It was the reason I registered for the conference in the first place. A session with the well known Andrew Scrivani, food photographer for the New York Times.
In preparation for this big weekend, I caught some of the session he taught on Food Photography for CreativeLive a month or so ago. Inspired is an understatement. The one thing that stuck with me from the online session was when he said (and I paraphrase) – when the door of opportunity cracks open, you don’t peak inside, you kick the door down.
I feel like since we’ve moved to California, I have been kicking down every door that has cracked open for me, and I have my eyes open for more. It was a phrase, an attitude, a piece of advice that had perfect timing for me.
Andrew didn’t disappoint in the live sessions this past weekend. The simplicity of his set-ups and shoots would surprise anyone who has seen some of his intriguing photos that grace pages of the web and print. It also helps that his photography style is spot on with what I aspire for mine to be. The dark shadows, the light flow, the moodiness. Those are the types of photos that draw and keep my extended attention, and also the types of photos I want to more consistently create.
- He almost never uses artificial light.
- Salt glazed pottery does not reflect light.
- Southwestern light is “absolutely the best” light for food photography.
- Trade props for credit on your blog. In other words, help spread the word for people who make props that would work well in your photos by mentioning them in your post or on your homepage in exchange for a waved rental fee or a free dish.
- Use Pinterest boards to collect photos and use them to shop for pottery/plates to recreate the style. (I’ve used this to collect styling ideas, but I’d never thought about using it as a shopping list when I’m looking for the actual props to get the same scene.)
- Capturing a good photo is about being at the right place at the right time.
Because of such a large group, only a few were randomly selected to get up and photograph food during the session. Later they brought some plates over to the natural light by the window and a few of us decided to sneak over and take our own pictures.
A few interesting tips I learned:
- Salt water seafood and strong tannin wines do not pair well.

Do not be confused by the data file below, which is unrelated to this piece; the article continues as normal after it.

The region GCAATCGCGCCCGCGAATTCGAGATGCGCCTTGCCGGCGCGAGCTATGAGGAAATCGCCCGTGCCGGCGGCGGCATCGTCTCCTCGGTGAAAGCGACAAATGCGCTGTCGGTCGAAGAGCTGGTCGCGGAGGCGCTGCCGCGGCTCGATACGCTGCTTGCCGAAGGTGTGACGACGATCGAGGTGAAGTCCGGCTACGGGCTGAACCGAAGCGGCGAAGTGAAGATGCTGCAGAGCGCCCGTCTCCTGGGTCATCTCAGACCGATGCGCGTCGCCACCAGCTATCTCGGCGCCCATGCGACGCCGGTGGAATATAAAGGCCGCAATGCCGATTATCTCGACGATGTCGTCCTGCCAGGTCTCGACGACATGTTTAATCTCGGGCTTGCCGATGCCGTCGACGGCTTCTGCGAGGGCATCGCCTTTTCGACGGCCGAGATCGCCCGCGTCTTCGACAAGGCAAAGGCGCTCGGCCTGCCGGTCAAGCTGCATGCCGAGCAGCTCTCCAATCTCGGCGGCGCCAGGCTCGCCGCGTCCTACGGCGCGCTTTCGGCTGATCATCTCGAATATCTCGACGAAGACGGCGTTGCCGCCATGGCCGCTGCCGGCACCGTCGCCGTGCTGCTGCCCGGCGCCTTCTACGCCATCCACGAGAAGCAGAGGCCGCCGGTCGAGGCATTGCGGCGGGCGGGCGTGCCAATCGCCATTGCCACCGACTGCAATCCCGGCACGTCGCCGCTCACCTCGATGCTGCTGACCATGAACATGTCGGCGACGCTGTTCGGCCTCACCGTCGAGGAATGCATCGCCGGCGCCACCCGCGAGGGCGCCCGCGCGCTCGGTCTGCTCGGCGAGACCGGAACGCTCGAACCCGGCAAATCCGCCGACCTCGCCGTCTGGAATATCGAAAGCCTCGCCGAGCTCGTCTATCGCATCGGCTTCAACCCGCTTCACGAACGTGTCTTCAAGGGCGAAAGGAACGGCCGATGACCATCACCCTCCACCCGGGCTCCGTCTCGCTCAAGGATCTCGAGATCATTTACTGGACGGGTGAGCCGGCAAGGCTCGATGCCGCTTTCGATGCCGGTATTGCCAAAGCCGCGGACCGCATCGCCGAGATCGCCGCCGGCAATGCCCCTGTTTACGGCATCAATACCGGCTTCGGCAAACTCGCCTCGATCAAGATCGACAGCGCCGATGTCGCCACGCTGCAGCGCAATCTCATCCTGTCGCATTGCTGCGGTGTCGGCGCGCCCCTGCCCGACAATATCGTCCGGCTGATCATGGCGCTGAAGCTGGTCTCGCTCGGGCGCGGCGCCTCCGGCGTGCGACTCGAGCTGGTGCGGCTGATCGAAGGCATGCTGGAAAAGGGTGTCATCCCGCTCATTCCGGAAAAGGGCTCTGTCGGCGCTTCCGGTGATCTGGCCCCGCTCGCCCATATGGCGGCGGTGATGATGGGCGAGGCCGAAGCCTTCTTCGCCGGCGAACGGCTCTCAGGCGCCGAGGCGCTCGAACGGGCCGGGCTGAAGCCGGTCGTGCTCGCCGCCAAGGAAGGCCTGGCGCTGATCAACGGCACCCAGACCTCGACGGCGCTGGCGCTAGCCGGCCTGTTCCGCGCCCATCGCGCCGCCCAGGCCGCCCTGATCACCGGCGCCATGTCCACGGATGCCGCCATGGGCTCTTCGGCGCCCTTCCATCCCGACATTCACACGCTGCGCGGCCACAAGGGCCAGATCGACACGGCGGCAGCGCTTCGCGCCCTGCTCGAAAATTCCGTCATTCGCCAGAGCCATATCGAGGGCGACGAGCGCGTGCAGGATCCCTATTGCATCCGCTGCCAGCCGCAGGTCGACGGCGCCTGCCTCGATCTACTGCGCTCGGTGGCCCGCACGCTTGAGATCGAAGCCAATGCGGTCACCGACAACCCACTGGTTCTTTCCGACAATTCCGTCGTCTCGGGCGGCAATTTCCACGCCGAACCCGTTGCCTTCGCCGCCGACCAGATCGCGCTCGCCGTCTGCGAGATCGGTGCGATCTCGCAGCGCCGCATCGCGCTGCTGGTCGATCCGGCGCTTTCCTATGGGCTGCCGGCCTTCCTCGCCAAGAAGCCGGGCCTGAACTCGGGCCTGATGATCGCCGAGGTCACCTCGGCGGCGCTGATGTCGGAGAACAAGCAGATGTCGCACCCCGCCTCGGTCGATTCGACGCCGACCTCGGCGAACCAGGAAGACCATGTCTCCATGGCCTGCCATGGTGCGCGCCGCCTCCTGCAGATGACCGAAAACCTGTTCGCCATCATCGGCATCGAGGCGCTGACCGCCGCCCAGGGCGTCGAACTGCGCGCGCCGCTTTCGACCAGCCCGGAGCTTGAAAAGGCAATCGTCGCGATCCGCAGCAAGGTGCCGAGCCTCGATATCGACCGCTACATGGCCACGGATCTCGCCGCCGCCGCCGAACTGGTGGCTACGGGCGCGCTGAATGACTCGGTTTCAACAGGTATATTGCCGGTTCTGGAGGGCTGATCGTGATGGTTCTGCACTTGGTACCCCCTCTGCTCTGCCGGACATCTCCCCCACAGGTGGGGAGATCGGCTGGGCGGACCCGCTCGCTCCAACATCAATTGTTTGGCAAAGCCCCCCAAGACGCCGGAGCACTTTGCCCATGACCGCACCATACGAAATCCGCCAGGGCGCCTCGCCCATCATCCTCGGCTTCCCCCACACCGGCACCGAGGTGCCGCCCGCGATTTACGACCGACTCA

- Raw fruit and wine do not pair well. The fruit pulls out the acid flavors of the wine.
- New world reds that are more “jammy” are better with fish.
- New world reds also pair better with balsamic vinegars and soy sauce.
- White wine is best served at 54 to 55 degrees F, except Riesling and sparkling white wines which can be served at 40 degrees.
- Reds should be served at cellar temperature, 64 degrees F, not 73 degrees F (room temperature).
- Good wine is 20% where you are at, 20% who you are with and 60% the wine itself.
|Our tasting plate – duck liver pate, prosciutto, apple tart, smoked salmon, tuna tartar and fresh apple.|
Later that evening, Urbanspoon split all 320 attendees into small groups and we each dined at different restaurants throughout Seattle. It was a really cool concept and each of our restaurants were a surprise until a few hours before. (Eating styles were taken into consideration.)
Our dinner was at Luc, a lovely French-American restaurant. We were served 4 courses, including chicken liver pâté with berry gelée and an amazing Cassoulet made with local white beans, duck confit, sausage and braised lamb (sorry, my photo didn’t turn out due to the lighting). The duck was perfectly cooked, not too dry and the flavor of the beans was rich and comforting.
I also got to try Bavarois with Huckleberry. It was described as the French version of a Bavarian cream. It had a rich flavor while also being rather light and airy. The sweet berry topping rounded out the flavor of the dessert nicely.
Another outstanding day.
Disclosure: I was required to write 3 posts about my experiences at IFBC in order to receive a discounted registration fee. This is email 2 of 3. The weekend involved many free products and foods from companies and restaurants that I may or may not write about. Thoughts are my own. I am not required to write about these foods or companies and will receive no compensation for doing so.